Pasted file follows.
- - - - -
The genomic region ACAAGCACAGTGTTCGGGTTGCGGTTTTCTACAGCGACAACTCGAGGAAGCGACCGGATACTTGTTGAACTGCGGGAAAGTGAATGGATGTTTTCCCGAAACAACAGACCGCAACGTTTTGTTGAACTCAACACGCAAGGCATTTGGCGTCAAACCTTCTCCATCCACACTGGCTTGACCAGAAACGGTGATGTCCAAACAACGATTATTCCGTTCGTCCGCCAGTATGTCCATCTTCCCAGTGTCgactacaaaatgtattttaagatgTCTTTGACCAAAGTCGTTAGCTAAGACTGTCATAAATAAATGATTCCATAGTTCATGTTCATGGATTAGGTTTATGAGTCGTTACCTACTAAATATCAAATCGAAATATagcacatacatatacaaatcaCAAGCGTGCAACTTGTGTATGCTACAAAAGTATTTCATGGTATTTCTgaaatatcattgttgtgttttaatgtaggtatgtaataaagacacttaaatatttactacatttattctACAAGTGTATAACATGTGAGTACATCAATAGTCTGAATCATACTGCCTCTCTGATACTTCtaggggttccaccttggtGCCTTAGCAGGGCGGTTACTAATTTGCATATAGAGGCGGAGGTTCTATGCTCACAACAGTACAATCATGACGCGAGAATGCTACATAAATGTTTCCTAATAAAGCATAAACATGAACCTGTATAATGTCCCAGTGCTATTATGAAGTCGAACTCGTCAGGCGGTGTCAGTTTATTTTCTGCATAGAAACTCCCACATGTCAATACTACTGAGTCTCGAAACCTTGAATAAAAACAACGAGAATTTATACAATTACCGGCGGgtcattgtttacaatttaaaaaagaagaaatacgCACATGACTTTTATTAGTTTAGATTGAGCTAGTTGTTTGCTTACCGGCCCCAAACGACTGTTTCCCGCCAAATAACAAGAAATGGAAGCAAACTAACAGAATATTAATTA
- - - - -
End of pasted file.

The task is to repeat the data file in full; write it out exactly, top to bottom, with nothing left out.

The genomic region ACAAGCACAGTGTTCGGGTTGCGGTTTTCTACAGCGACAACTCGAGGAAGCGACCGGATACTTGTTGAACTGCGGGAAAGTGAATGGATGTTTTCCCGAAACAACAGACCGCAACGTTTTGTTGAACTCAACACGCAAGGCATTTGGCGTCAAACCTTCTCCATCCACACTGGCTTGACCAGAAACGGTGATGTCCAAACAACGATTATTCCGTTCGTCCGCCAGTATGTCCATCTTCCCAGTGTCgactacaaaatgtattttaagatgTCTTTGACCAAAGTCGTTAGCTAAGACTGTCATAAATAAATGATTCCATAGTTCATGTTCATGGATTAGGTTTATGAGTCGTTACCTACTAAATATCAAATCGAAATATagcacatacatatacaaatcaCAAGCGTGCAACTTGTGTATGCTACAAAAGTATTTCATGGTATTTCTgaaatatcattgttgtgttttaatgtaggtatgtaataaagacacttaaatatttactacatttattctACAAGTGTATAACATGTGAGTACATCAATAGTCTGAATCATACTGCCTCTCTGATACTTCtaggggttccaccttggtGCCTTAGCAGGGCGGTTACTAATTTGCATATAGAGGCGGAGGTTCTATGCTCACAACAGTACAATCATGACGCGAGAATGCTACATAAATGTTTCCTAATAAAGCATAAACATGAACCTGTATAATGTCCCAGTGCTATTATGAAGTCGAACTCGTCAGGCGGTGTCAGTTTATTTTCTGCATAGAAACTCCCACATGTCAATACTACTGAGTCTCGAAACCTTGAATAAAAACAACGAGAATTTATACAATTACCGGCGGgtcattgtttacaatttaaaaaagaagaaatacgCACATGACTTTTATTAGTTTAGATTGAGCTAGTTGTTTGCTTACCGGCCCCAAACGACTGTTTCCCGCCAAATAACAAGAAATGGAAGCAAACTAACAGAATATTAATTA